Government debt is good, and can be a potent tool for fast-tracking infrastructural development. But there is a dark side to it; external government debt fragilizes the economy by increasing its exposure to foreign exchange rate movements.
There is, thankfully, a silver lining for Kenya. Tullow Oil, an oil and gas exploration company, estimates that there could be over 750 million barrels of oil (link) in the South Lokichar Basin. If Kenya could extract and export oil, it could develop some much-needed antifragility. If the oil is exported in US dollars, yes, Kenya would receive less per barrel if the US dollar depreciates relative to the Kenya shilling. But this would also make Kenya’s imports, such as oil, and the external dollar debt portfolio cheaper. If the US dollar appreciates, yes, imports would be more expensive. But the earnings from Kenya’s oil exports would increase as well, offsetting the rise in the costs of servicing external debt.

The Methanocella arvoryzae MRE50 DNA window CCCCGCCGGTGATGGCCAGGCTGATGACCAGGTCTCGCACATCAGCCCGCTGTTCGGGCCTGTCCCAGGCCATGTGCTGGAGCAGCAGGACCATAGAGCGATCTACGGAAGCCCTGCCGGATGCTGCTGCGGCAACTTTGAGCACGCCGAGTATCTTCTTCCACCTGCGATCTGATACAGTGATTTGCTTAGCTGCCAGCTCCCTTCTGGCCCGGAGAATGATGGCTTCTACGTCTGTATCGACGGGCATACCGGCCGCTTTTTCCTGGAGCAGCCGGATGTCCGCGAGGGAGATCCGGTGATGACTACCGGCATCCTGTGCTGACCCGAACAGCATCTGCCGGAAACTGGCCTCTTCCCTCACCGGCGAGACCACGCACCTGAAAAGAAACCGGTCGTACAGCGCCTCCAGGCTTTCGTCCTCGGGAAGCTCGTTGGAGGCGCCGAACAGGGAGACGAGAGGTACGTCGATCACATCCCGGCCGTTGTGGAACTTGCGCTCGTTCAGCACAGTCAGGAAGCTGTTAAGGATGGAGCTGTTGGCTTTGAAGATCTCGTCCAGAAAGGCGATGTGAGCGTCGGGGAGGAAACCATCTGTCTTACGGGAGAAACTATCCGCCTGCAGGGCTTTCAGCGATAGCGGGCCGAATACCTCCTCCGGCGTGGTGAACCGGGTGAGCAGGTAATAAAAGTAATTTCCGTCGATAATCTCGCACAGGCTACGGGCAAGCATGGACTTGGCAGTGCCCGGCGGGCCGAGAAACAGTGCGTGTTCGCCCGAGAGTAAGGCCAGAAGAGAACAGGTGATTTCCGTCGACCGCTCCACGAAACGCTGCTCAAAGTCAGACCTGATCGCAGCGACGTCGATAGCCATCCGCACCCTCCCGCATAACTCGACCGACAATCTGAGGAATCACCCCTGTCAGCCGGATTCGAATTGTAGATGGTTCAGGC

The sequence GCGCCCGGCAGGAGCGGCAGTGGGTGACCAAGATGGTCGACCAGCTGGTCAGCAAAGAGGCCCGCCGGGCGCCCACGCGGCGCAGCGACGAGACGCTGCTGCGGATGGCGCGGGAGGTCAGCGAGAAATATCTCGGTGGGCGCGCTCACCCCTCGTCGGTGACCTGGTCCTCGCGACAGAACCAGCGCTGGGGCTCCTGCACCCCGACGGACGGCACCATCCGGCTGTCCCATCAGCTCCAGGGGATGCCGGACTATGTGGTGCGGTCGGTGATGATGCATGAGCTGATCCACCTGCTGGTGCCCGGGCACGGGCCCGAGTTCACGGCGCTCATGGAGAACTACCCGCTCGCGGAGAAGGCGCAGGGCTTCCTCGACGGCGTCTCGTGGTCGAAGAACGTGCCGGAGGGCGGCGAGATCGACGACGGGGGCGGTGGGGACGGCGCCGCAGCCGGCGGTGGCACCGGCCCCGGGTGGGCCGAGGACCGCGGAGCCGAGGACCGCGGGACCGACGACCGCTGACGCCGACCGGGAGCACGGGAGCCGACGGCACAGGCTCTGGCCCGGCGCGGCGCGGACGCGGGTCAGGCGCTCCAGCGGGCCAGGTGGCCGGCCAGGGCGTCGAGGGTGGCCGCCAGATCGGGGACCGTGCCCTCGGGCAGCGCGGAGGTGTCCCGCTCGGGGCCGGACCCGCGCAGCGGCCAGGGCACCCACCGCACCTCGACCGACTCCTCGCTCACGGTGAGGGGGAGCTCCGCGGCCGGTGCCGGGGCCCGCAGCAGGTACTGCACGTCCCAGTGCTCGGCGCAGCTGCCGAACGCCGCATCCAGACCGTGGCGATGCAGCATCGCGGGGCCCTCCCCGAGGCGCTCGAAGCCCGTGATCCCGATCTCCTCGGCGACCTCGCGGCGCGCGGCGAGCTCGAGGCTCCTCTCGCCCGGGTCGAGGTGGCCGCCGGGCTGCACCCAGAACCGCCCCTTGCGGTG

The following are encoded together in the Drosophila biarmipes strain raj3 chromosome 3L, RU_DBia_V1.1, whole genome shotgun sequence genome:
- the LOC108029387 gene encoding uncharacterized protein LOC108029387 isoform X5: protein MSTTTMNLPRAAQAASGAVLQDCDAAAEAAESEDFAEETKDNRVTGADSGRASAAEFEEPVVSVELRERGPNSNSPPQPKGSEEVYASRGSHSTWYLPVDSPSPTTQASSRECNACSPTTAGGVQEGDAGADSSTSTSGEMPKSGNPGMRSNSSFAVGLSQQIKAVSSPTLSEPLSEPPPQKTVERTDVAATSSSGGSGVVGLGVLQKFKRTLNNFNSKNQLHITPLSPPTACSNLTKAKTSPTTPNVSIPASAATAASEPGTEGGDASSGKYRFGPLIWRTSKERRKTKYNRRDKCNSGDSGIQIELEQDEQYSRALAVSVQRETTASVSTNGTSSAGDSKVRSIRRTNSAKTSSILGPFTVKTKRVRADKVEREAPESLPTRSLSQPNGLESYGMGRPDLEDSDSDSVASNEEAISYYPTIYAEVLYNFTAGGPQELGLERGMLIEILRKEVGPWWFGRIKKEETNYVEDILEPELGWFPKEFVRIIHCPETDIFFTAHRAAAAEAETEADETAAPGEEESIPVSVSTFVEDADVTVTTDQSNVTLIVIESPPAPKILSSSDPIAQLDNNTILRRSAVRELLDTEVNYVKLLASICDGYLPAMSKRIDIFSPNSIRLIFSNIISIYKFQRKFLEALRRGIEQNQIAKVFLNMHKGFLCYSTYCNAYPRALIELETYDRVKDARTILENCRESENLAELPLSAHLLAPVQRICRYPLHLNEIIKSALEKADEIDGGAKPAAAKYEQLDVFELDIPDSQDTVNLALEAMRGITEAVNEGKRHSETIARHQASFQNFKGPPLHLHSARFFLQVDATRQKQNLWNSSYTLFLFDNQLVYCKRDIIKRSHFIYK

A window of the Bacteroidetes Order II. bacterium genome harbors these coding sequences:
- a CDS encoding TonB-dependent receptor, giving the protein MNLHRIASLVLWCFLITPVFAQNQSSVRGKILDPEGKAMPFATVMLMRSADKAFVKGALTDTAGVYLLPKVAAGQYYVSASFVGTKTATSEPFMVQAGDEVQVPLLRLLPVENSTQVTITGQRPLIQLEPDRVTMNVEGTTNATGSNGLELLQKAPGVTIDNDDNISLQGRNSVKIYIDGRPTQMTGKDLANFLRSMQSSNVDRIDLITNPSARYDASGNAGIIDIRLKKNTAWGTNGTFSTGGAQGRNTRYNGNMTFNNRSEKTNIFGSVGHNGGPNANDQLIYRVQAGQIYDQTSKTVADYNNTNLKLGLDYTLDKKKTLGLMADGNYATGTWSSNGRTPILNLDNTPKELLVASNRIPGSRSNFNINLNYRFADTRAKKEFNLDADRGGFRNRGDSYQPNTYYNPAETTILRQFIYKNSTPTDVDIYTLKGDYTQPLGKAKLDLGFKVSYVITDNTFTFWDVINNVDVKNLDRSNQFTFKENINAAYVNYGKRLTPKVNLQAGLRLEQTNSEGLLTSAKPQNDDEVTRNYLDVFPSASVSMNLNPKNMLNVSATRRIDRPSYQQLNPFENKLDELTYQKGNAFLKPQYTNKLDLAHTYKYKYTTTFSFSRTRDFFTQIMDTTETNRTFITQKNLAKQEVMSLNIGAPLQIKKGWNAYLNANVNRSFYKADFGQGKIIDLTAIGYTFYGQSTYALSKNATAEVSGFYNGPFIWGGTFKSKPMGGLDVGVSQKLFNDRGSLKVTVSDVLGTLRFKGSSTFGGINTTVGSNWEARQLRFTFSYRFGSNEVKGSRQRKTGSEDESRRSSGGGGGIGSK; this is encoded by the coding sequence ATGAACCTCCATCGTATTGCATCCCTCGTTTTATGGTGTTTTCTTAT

If Kenya could be able to export just 100,000 barrels of oil per day, and be able to earn a net profit of just KES 20 per litre (a barrel contains about 159 litres), the country could be earning up to KES 316 million a day (about US$ 3 million). In the medium-to-long term, if such resources could be used prudently, Kenya could theoretically pay all its current external debt (KES 1.72 trillion as of the 2017 Medium Term Debt Management Strategy Report) from the South Lokichar Basin alone. This is a huge “if” and would depend on how well Kenya -through its political class and state technocrats- uses the oil dollars, and how well it can stave off the resource curse (link), yet another source of fragility. Whatever the case, Kenya is likely to continue borrowing from domestic and external markets to fund infrastructure projects and try to close the infrastructure deficit caused by decades of underinvestment. The infrastructure that such debt pays for is an important and necessary catalyst for sustained economic growth, but the fragility that external debt introduces into the economy is a growing strategic weakness.